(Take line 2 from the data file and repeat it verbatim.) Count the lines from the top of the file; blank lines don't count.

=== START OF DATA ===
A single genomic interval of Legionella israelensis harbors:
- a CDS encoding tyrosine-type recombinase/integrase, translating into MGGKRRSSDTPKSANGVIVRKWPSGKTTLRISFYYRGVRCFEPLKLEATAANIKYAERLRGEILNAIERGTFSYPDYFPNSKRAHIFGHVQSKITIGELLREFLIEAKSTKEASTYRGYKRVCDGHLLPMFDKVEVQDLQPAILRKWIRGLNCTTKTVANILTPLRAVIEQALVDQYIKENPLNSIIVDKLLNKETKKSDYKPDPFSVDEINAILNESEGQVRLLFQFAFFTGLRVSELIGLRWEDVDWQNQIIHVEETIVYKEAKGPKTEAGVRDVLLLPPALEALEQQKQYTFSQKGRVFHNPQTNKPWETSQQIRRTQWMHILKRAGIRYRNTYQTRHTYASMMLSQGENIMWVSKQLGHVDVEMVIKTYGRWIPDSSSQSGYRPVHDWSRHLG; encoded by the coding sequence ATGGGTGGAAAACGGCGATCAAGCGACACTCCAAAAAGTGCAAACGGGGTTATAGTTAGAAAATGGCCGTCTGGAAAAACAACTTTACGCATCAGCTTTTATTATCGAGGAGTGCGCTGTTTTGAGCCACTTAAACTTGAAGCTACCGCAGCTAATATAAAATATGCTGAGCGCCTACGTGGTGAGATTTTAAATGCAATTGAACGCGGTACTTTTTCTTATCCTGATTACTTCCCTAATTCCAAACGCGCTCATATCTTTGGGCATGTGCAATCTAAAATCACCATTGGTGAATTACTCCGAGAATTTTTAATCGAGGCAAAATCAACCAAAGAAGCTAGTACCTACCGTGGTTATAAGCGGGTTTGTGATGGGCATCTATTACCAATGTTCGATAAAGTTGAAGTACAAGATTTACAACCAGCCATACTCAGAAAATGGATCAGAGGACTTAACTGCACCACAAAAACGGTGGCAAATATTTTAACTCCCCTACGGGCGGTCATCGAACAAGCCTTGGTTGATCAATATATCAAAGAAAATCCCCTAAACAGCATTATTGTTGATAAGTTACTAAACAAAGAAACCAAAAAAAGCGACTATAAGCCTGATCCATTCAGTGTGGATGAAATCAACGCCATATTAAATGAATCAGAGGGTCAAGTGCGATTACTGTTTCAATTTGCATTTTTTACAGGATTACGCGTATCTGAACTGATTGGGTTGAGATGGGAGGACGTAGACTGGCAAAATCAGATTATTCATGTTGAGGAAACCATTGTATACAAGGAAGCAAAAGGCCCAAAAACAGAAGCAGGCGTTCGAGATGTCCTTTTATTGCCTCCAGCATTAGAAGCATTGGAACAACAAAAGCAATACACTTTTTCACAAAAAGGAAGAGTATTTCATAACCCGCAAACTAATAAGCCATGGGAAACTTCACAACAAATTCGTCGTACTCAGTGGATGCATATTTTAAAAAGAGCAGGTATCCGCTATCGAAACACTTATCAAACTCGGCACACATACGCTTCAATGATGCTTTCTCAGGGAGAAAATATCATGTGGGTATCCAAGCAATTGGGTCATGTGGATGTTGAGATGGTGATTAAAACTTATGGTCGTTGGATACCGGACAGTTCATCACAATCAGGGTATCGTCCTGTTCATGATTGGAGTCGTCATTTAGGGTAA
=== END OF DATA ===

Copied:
- a CDS encoding tyrosine-type recombinase/integrase, translating into MGGKRRSSDTPKSANGVIVRKWPSGKTTLRISFYYRGVRCFEPLKLEATAANIKYAERLRGEILNAIERGTFSYPDYFPNSKRAHIFGHVQSKITIGELLREFLIEAKSTKEASTYRGYKRVCDGHLLPMFDKVEVQDLQPAILRKWIRGLNCTTKTVANILTPLRAVIEQALVDQYIKENPLNSIIVDKLLNKETKKSDYKPDPFSVDEINAILNESEGQVRLLFQFAFFTGLRVSELIGLRWEDVDWQNQIIHVEETIVYKEAKGPKTEAGVRDVLLLPPALEALEQQKQYTFSQKGRVFHNPQTNKPWETSQQIRRTQWMHILKRAGIRYRNTYQTRHTYASMMLSQGENIMWVSKQLGHVDVEMVIKTYGRWIPDSSSQSGYRPVHDWSRHLG; encoded by the coding sequence ATGGGTGGAAAACGGCGATCAAGCGACACTCCAAAAAGTGCAAACGGGGTTATAGTTAGAAAATGGCCGTCTGGAAAAACAACTTTACGCATCAGCTTTTATTATCGAGGAGTGCGCTGTTTTGAGCCACTTAAACTTGAAGCTACCGCAGCTAATATAAAATATGCTGAGCGCCTACGTGGTGAGATTTTAAATGCAATTGAACGCGGTACTTTTTCTTATCCTGATTACTTCCCTAATTCCAAACGCGCTCATATCTTTGGGCATGTGCAATCTAAAATCACCATTGGTGAATTACTCCGAGAATTTTTAATCGAGGCAAAATCAACCAAAGAAGCTAGTACCTACCGTGGTTATAAGCGGGTTTGTGATGGGCATCTATTACCAATGTTCGATAAAGTTGAAGTACAAGATTTACAACCAGCCATACTCAGAAAATGGATCAGAGGACTTAACTGCACCACAAAAACGGTGGCAAATATTTTAACTCCCCTACGGGCGGTCATCGAACAAGCCTTGGTTGATCAATATATCAAAGAAAATCCCCTAAACAGCATTATTGTTGATAAGTTACTAAACAAAGAAACCAAAAAAAGCGACTATAAGCCTGATCCATTCAGTGTGGATGAAATCAACGCCATATTAAATGAATCAGAGGGTCAAGTGCGATTACTGTTTCAATTTGCATTTTTTACAGGATTACGCGTATCTGAACTGATTGGGTTGAGATGGGAGGACGTAGACTGGCAAAATCAGATTATTCATGTTGAGGAAACCATTGTATACAAGGAAGCAAAAGGCCCAAAAACAGAAGCAGGCGTTCGAGATGTCCTTTTATTGCCTCCAGCATTAGAAGCATTGGAACAACAAAAGCAATACACTTTTTCACAAAAAGGAAGAGTATTTCATAACCCGCAAACTAATAAGCCATGGGAAACTTCACAACAAATTCGTCGTACTCAGTGGATGCATATTTTAAAAAGAGCAGGTATCCGCTATCGAAACACTTATCAAACTCGGCACACATACGCTTCAATGATGCTTTCTCAGGGAGAAAATATCATGTGGGTATCCAAGCAATTGGGTCATGTGGATGTTGAGATGGTGATTAAAACTTATGGTCGTTGGATACCGGACAGTTCATCACAATCAGGGTATCGTCCTGTTCATGATTGGAGTCGTCATTTAGGGTAA